WILLIAMS v. The STATE.
Mary Williams appeals her conviction, following a jury trial, for felony theft by shoplifting, contending that: (1) there was insufficient evidence to support the indictment against her; (2) the trial court erred by allowing the State to place Williams' character into evidence; and (3) the trial court erred by failing to charge the jury regarding the value of the items shoplifted. For the reasons set forth below, we affirm.
Viewing the evidence in the light most favorable to the verdict, the record shows that, on January 4, 1998, Williams approached the check-out at a Wal-Mart store with a cart full of numerous items. As she was ringing up Williams' purchase, the cashier noticed that something was concealed beneath a case of canned colas. When the case was moved, the cashier discovered a Sony telephone, and, when asked about the phone, Williams stated that it was already in the cart when she started shopping and that she did not wish to purchase it. After completing her purchase of several small items, Williams proceeded toward the exit of the store. A cart filled with items returned to the store had been left by the exit, and Williams, after placing the few items she had purchased into the cart, took the cart and the entirety of its contents with her as she left. Williams was stopped just outside Wal-Mart, and she was arrested for shoplifting. The value of the returned items in the shopping cart was $121.86. Williams was later indicted on one count of felony shoplifting.
1. Williams contends that the value of the merchandise taken by her was less than $100 and, as such, the indictment against her should have been dismissed or quashed due to insufficient evidence of felony shoplifting. We disagree.
At the time of Williams' crime, OCGA § 16-8-14, which defines the crime of theft by shoplifting, stated that a person who shoplifted merchandise valued in excess of $100 was guilty of a felony. If, however, the merchandise did not exceed $100, the crime would be treated as a misdemeanor.1 Williams now argues that, because there was conflicting evidence regarding the value of the shoplifted goods, the evidence does not support her indictment for a felony rather than a misdemeanor.
Generally, with regard to the efficacy of an indictment, “no inquiry into the sufficiency or legality of the evidence is indulged.” Summers v. State, 63 Ga.App. 445, 449(3), 11 S.E.2d 409 (1940). Under appropriate circumstances, however, “an indictment will be quashed where it is returned on wholly illegal evidence.” Felker v. State, 252 Ga. 351, 366(2)(a), 314 S.E.2d 621 (1984). Williams has made no argument and has provided this Court with no proof whatsoever that the indictment against her was based on wholly illegal evidence. Therefore, Williams' enumeration has no merit.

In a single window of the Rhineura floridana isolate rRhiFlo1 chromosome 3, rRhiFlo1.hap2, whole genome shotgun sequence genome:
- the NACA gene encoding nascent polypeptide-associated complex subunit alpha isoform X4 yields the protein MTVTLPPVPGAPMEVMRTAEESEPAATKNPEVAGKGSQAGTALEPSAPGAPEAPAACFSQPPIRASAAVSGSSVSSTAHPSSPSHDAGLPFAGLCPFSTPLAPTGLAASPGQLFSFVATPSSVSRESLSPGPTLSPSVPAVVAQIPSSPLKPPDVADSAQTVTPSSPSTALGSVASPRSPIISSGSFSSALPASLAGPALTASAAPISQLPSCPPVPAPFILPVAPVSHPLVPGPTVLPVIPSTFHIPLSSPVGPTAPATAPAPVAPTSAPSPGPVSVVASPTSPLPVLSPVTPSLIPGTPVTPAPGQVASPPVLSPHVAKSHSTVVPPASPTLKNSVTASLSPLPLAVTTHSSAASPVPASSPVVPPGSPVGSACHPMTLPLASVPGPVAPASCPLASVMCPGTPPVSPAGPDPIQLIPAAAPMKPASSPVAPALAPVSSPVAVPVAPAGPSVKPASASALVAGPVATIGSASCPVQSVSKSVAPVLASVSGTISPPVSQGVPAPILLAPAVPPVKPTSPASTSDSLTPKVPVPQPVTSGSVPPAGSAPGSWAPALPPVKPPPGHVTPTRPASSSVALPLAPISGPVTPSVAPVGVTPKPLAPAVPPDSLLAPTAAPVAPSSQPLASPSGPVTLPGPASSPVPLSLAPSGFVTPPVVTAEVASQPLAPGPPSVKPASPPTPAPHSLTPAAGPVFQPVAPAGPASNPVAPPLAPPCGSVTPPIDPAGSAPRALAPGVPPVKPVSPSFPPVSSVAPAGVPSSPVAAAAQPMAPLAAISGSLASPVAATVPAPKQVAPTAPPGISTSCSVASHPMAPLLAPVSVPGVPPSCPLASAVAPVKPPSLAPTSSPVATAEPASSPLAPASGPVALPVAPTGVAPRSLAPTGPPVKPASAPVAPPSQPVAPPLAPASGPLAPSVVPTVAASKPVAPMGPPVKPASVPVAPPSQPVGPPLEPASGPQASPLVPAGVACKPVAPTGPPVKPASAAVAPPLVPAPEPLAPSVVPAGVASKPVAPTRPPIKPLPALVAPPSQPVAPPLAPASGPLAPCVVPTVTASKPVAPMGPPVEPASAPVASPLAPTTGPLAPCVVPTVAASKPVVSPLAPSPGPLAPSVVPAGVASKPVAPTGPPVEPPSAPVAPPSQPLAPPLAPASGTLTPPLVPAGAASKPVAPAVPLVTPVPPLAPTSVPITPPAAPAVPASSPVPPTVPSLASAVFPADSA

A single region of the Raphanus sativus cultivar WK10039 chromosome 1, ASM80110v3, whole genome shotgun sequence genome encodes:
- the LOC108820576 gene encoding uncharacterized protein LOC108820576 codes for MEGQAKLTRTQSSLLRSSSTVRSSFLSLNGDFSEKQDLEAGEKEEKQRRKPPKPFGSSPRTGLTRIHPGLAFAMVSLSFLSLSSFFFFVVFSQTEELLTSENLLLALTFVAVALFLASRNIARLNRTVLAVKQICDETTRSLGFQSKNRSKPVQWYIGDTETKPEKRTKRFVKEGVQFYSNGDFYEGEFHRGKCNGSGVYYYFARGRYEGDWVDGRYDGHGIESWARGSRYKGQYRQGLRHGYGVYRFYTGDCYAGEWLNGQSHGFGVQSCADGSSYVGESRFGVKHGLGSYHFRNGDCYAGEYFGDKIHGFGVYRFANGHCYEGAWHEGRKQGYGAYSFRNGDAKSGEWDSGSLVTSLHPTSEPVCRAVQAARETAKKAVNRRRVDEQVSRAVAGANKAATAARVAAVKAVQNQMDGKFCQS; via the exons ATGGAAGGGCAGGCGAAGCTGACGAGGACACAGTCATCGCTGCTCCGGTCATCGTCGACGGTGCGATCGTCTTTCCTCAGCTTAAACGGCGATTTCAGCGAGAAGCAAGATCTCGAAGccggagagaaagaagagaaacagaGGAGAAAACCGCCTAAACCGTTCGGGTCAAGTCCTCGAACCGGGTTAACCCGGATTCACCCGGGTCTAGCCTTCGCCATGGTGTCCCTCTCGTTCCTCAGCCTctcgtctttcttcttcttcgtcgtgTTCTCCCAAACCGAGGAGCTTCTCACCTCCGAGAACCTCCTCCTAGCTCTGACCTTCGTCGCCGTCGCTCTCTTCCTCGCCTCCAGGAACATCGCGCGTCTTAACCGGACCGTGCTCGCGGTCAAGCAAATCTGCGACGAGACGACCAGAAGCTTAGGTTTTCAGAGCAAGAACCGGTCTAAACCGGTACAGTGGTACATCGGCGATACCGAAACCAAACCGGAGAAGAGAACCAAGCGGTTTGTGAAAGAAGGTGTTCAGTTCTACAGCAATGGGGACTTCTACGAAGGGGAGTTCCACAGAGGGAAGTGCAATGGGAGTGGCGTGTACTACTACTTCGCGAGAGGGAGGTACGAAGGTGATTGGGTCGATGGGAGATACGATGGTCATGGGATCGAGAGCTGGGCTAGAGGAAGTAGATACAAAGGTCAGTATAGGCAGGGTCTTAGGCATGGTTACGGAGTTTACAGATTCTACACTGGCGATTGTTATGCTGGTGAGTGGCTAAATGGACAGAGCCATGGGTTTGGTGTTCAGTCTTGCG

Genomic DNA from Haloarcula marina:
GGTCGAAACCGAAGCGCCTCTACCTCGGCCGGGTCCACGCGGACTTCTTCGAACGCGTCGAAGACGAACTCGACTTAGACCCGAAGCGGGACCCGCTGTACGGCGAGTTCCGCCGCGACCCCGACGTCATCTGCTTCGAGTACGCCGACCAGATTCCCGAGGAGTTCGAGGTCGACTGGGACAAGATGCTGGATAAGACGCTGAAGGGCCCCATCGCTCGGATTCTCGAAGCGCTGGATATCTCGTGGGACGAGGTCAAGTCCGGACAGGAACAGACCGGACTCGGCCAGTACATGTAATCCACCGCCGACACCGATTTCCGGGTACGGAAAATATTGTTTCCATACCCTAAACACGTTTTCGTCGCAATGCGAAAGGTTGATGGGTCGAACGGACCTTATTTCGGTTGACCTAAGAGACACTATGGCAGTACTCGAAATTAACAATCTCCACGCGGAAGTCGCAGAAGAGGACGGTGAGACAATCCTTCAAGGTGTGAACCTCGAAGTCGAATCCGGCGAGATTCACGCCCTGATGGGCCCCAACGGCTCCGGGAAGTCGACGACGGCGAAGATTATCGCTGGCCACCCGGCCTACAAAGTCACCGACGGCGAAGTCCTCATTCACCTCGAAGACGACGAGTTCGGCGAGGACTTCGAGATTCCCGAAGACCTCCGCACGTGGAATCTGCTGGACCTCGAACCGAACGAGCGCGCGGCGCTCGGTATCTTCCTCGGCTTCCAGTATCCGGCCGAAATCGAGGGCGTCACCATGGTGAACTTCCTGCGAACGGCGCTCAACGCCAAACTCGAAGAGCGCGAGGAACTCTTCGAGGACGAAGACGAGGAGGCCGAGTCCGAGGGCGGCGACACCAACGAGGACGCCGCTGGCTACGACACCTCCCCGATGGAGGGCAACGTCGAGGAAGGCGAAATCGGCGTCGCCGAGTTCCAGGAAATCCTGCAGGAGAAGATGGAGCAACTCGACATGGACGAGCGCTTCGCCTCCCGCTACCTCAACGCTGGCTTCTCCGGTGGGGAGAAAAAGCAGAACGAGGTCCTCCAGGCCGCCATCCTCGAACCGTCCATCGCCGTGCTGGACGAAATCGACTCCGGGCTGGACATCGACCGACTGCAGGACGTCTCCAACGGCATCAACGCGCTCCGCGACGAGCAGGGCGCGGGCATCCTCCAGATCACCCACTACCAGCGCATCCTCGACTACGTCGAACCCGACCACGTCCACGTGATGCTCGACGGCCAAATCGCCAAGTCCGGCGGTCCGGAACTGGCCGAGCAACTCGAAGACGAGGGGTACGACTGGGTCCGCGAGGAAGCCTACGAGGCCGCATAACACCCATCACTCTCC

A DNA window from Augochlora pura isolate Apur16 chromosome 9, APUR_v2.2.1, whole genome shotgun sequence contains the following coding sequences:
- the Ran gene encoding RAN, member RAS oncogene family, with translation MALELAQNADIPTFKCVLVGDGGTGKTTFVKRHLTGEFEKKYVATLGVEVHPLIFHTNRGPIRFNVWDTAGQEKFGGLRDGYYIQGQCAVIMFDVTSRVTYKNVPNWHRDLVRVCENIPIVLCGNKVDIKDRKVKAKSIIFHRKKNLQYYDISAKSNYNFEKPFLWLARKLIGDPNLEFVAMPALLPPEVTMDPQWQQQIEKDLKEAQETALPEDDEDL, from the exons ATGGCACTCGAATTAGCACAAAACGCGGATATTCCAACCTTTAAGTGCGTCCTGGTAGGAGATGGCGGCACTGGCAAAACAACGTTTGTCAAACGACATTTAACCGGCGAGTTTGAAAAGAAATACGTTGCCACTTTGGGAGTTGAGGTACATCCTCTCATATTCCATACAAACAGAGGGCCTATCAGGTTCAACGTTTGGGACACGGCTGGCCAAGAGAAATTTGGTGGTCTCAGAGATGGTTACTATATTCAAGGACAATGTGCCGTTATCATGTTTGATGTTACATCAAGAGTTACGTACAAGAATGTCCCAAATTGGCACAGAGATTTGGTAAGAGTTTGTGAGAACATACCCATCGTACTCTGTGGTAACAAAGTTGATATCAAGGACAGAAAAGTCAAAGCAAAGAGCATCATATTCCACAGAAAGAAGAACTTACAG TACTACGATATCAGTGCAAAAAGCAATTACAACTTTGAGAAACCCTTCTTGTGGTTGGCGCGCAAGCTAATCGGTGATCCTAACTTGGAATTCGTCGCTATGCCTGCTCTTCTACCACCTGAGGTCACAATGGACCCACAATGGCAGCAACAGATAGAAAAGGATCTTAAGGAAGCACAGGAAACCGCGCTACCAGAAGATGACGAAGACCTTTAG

2. Williams contends that the trial court erred by allowing the prosecutor, on cross-examination, to question her about a former conviction for possession of heroin because it improperly placed her character into evidence. At the time of the admission of this evidence, however, Williams' only objection to its introduction was based on its relevance, and “[b]ecause [Williams] failed to specifically object to the evidence on the ground that it impermissibly placed [her] character in issue, [she] may not raise that objection for the first time on appeal.” (Punctuation omitted.) Howard v. State, 233 Ga.App. 724, 729(5), 505 S.E.2d 768 (1998). Moreover, following the admission of the evidence about which Williams now complains, the trial court gave the jury curative instructions on how to appropriately consider it, and Williams neither made further objections nor a motion for a mistrial. Therefore, she waived the right to argue about the admission of the evidence of her prior conviction here. Ford v. State, 269 Ga. 139, 141(3), 498 S.E.2d 58 (1998).
3. Finally, Williams contends that the trial court erred by failing to give the jury an instruction regarding the value of the shoplifted goods specifically relating to her defense that they were worth less than $100. Williams, however, did not raise any objection to the trial court's charge or reserve objections. In fact, she indicated that she had no objections to the charge when asked. Furthermore, she failed to submit a written request to charge on the issue of value. Thus, Williams has waived her right to raise this argument on appeal. Looney v. State, 232 Ga.App. 828, 829(3), 503 S.E.2d 79 (1998). Moreover, a review of the trial court's charge shows that the jury was appropriately instructed regarding the necessary value of the shoplifted goods in order to constitute a felony.
1. Effective July 1, 1998, a person must shoplift merchandise valued at more than $300 to be guilty of a felony.
BLACKBURN, Presiding Judge.
ELDRIDGE and BARNES, JJ., concur.